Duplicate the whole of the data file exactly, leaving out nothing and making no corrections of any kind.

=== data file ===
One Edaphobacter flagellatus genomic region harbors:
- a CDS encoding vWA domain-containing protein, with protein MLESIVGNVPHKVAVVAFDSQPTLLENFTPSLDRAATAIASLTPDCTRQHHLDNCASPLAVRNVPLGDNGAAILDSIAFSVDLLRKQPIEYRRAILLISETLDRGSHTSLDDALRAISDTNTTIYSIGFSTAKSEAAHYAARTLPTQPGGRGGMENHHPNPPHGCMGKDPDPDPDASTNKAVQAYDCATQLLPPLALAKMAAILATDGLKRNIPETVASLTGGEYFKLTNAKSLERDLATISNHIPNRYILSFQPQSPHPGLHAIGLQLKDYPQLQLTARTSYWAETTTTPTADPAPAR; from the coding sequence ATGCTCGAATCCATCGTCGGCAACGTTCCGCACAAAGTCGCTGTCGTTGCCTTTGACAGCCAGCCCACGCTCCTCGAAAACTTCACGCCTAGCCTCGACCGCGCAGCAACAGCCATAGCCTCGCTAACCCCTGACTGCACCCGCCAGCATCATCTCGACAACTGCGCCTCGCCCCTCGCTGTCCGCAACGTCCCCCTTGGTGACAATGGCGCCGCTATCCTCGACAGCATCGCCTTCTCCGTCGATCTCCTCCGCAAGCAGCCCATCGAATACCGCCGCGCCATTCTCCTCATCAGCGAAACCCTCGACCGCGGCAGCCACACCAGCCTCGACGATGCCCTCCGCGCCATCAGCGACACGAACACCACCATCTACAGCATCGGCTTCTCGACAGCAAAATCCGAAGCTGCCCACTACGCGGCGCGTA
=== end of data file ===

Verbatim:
One Edaphobacter flagellatus genomic region harbors:
- a CDS encoding vWA domain-containing protein, with protein MLESIVGNVPHKVAVVAFDSQPTLLENFTPSLDRAATAIASLTPDCTRQHHLDNCASPLAVRNVPLGDNGAAILDSIAFSVDLLRKQPIEYRRAILLISETLDRGSHTSLDDALRAISDTNTTIYSIGFSTAKSEAAHYAARTLPTQPGGRGGMENHHPNPPHGCMGKDPDPDPDASTNKAVQAYDCATQLLPPLALAKMAAILATDGLKRNIPETVASLTGGEYFKLTNAKSLERDLATISNHIPNRYILSFQPQSPHPGLHAIGLQLKDYPQLQLTARTSYWAETTTTPTADPAPAR; from the coding sequence ATGCTCGAATCCATCGTCGGCAACGTTCCGCACAAAGTCGCTGTCGTTGCCTTTGACAGCCAGCCCACGCTCCTCGAAAACTTCACGCCTAGCCTCGACCGCGCAGCAACAGCCATAGCCTCGCTAACCCCTGACTGCACCCGCCAGCATCATCTCGACAACTGCGCCTCGCCCCTCGCTGTCCGCAACGTCCCCCTTGGTGACAATGGCGCCGCTATCCTCGACAGCATCGCCTTCTCCGTCGATCTCCTCCGCAAGCAGCCCATCGAATACCGCCGCGCCATTCTCCTCATCAGCGAAACCCTCGACCGCGGCAGCCACACCAGCCTCGACGATGCCCTCCGCGCCATCAGCGACACGAACACCACCATCTACAGCATCGGCTTCTCGACAGCAAAATCCGAAGCTGCCCACTACGCGGCGCGTA